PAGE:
Phy 213 general physics iii
Download
1 / 11

Phy 213: General Physics III - PowerPoint PPT Presentation


  • 206 Views
  • Updated On :

Phy 213: General Physics III. Chapter 23: Gauss’ Law Lecture Notes. f. Electric Flux. Consider a electric field passing through a region in space. The electric flux , F E , is the scalar product of the average electric field vector and the normal area vector for the region, or:

Related searches for Phy 213: General Physics III

loader
I am the owner, or an agent authorized to act on behalf of the owner, of the copyrighted work described.
capcha
Download Presentation

PowerPoint Slideshow about 'Phy 213: General Physics III' - starbuck


An Image/Link below is provided (as is) to download presentation

Download Policy: Content on the Website is provided to you AS IS for your information and personal use and may not be sold / licensed / shared on other websites without getting consent from its author.While downloading, if for some reason you are not able to download a presentation, the publisher may have deleted the file from their server.


- - - - - - - - - - - - - - - - - - - - - - - - - - E N D - - - - - - - - - - - - - - - - - - - - - - - - - -
Presentation Transcript
Phy 213 general physics iii l.jpg

Phy 213: General Physics III

Chapter 23: Gauss’ Law

Lecture Notes


Electric flux l.jpg

f

Electric Flux

  • Consider a electric field passing through a region in space. The electric flux , FE, is the scalar product of the average electric field vector and the normal area vector for the region, or:

  • Conceptually, the electric flux represents the flow of electric field lines (normal) through a region of space


Gauss law l.jpg
Gauss’ Law

  • Gauss’ Law is a fundamental law of nature relating electric charge to electric flux

  • According to Gauss’ Law, the total electric flux through any closed (“Gaussian”) surface is equal to the enclosed charge (Qenclosed) divided by the permittivity of free space (eo):

    or,

  • Gauss’ Law can be used to determine the electric field (E) for many physical orientations (distributions) of charge

  • Many consequences of Gauss’ Law provide insights that are not necessarily obvious when applying Coulomb’s Law


Gauss law for a point charge l.jpg
Gauss’ Law for a Point Charge

Consider a point charge, q

  • An appropriate “gaussian” surface for a point charge is a sphere, radius r, centered on the charge, since all E fields will be ∟ to the surface

  • The electric flux is:

  • Applying Gauss’ Law yields E:

q

r

Gaussian sphere


Spherical symmetry charged sphere l.jpg

Gaussian sphere

q

R

r

Spherical Symmetry: Charged Sphere

  • Spherical symmetry can be exploited for any spherical shape

  • Consider a hollow conducting sphere, radius R & charge q:

  • The flux through a “gaussian” sphere is:

  • Applying Gauss’ Law:

  • For r > R:

  • For r < R:

Inside a hollow conductor, E = 0


Spherical symmetry charged sphere 2 l.jpg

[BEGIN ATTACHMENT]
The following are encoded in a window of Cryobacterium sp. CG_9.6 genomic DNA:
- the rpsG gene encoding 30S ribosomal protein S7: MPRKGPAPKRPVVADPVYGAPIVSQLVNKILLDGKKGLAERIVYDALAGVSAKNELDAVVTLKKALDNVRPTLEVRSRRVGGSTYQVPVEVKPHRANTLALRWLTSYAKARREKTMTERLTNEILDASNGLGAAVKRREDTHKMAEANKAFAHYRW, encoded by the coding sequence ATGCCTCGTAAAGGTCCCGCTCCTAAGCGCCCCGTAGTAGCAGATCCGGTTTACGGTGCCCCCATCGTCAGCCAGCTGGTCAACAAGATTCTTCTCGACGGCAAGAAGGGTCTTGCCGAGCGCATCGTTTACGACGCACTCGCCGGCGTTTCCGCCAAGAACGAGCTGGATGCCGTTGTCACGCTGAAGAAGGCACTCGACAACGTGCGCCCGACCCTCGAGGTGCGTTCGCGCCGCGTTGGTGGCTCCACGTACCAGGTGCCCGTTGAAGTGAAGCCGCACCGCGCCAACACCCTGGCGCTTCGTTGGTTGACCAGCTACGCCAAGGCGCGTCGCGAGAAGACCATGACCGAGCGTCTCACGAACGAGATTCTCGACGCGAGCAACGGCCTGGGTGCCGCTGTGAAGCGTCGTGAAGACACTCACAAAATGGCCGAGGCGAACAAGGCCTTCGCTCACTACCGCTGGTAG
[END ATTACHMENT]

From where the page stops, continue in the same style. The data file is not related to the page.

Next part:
r

R

r

Gaussian sphere

Spherical Symmetry: Charged Sphere (2)

Consider a solid non-conducting sphere with radius R & uniform charge density, r:

  • Applying Gauss’ Law:

  • For r > R:

  • For r < R:

    Inside a uniformly charged insulator, E ≠ 0


Spherical symmetry charged spheres 3 l.jpg
Spherical Symmetry: Charged Spheres (3)

Consider 2 concentric hollow conducting spheres with radii R1 & R1 and charges q1 & q2:

  • Applying Gauss’ Law:

  • For r < R1:

  • For R2 > r > R1:

  • For r > R2: {opposite charge subtracts}

Gaussian sphere

q1

R1

r

R2

q2


Application line of charge l.jpg

+ + + + + + + + + + + + + + + + + + + + + + + + + + + + + + + + + + + + + +

l

0

r

x

Application: Line of Charge

  • Cylindrical symmetry is useful for evaluating a “line of charge” as well as charged cylindrical shapes

  • Consider an infinitely long line of charge, charge density l:

  • The flux through each of the 3 surfaces is:

  • Applying Gauss’ Law:


Planar symmetry a charged sheet l.jpg

Gaussian “pill-box” + + + + + + + +

Planar Symmetry: A Charged Sheet

  • A Gaussian “pill-box” is an appropriate Gaussian surface for evaluating a charged flat sheet

  • Consider a uniformly charged flat sheet with a surface charge density, s:

  • The flux through the pill-box surface is:

  • The electric field:


Application 2 parallel charged plates l.jpg

+q + + + + + + + +

Gaussian “pill-box”

-q

Application: 2 Parallel Charged Plates

  • Two oppositely charged conducting plates, with charge density s:

  • Surface charges draw toward each other on the inner face of each plate

  • To determine the electric field within the plates, apply a Gaussian “pill-box” to one of the plates

  • The flux through the pill-box surface is:

  • The electric field is:


Consequences of gauss law l.jpg
Consequences of Gauss’ Law + + + + + + + +

  • Electric flux is a conserved quantity for an enclosed electric charge

  • The electric field inside a charged solid conductor is zero

  • The electric field inside a charged hollow conductor or non-conductor is zero

  • Geometrical symmetries can make the calculation of an electric field less cumbersome even for complicated charge distributions